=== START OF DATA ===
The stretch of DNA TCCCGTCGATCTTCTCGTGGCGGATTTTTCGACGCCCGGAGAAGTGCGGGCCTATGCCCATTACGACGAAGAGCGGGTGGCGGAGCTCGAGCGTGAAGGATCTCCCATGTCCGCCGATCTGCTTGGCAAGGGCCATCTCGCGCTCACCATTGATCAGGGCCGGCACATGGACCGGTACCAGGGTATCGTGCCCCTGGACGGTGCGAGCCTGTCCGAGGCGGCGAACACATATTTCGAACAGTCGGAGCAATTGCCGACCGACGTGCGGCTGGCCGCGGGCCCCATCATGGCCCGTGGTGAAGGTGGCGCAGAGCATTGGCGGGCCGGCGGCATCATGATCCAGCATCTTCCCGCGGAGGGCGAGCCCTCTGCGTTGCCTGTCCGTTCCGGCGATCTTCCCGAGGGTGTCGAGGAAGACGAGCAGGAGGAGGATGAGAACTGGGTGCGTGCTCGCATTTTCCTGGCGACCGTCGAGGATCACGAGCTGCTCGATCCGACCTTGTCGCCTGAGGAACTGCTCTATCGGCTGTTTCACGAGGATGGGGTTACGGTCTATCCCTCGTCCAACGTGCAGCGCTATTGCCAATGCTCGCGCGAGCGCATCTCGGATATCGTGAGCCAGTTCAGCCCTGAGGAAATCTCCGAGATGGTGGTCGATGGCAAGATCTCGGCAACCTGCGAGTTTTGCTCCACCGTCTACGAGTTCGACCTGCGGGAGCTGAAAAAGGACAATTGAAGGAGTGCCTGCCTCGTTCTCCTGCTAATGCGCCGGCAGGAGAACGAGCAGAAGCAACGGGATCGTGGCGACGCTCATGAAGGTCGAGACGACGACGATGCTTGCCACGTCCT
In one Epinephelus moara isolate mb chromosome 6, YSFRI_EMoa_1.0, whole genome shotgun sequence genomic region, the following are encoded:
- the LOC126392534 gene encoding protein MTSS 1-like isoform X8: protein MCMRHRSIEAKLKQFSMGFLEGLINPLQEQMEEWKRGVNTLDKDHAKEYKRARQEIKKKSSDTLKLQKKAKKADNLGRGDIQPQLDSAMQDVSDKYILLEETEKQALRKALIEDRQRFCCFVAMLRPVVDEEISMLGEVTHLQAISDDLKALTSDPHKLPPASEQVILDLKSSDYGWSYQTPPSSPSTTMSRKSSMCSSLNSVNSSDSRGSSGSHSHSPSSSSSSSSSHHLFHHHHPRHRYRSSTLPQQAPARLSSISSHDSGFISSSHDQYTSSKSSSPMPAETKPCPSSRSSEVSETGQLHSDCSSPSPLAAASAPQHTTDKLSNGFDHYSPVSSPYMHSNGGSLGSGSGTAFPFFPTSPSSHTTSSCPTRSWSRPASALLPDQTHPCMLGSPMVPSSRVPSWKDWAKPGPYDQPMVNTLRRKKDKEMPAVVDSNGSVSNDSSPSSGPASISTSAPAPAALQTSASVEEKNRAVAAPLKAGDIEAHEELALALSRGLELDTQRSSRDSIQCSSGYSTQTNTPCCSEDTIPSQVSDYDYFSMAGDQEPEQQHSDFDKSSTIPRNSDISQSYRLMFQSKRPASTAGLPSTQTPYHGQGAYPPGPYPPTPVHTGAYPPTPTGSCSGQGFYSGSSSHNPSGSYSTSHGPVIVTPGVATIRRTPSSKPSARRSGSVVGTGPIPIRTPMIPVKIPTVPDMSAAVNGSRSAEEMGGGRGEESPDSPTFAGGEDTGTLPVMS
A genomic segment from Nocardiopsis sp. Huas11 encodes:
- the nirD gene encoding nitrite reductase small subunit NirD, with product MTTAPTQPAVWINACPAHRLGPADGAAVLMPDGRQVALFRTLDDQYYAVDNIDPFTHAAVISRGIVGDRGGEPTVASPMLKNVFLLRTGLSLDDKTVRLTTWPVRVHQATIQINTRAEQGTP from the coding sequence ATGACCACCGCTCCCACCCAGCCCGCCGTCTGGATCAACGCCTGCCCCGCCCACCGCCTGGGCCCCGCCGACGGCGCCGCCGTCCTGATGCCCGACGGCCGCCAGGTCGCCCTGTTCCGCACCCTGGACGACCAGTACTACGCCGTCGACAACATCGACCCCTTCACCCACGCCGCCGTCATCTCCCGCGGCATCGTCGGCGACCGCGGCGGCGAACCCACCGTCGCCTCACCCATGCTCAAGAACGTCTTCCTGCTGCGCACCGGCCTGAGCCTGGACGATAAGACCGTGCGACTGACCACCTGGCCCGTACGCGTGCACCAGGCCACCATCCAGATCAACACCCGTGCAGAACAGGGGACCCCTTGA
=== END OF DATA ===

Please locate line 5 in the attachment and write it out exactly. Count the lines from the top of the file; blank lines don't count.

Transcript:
- the nirD gene encoding nitrite reductase small subunit NirD, with product MTTAPTQPAVWINACPAHRLGPADGAAVLMPDGRQVALFRTLDDQYYAVDNIDPFTHAAVISRGIVGDRGGEPTVASPMLKNVFLLRTGLSLDDKTVRLTTWPVRVHQATIQINTRAEQGTP from the coding sequence ATGACCACCGCTCCCACCCAGCCCGCCGTCTGGATCAACGCCTGCCCCGCCCACCGCCTGGGCCCCGCCGACGGCGCCGCCGTCCTGATGCCCGACGGCCGCCAGGTCGCCCTGTTCCGCACCCTGGACGACCAGTACTACGCCGTCGACAACATCGACCCCTTCACCCACGCCGCCGTCATCTCCCGCGGCATCGTCGGCGACCGCGGCGGCGAACCCACCGTCGCCTCACCCATGCTCAAGAACGTCTTCCTGCTGCGCACCGGCCTGAGCCTGGACGATAAGACCGTGCGACTGACCACCTGGCCCGTACGCGTGCACCAGGCCACCATCCAGATCAACACCCGTGCAGAACAGGGGACCCCTTGA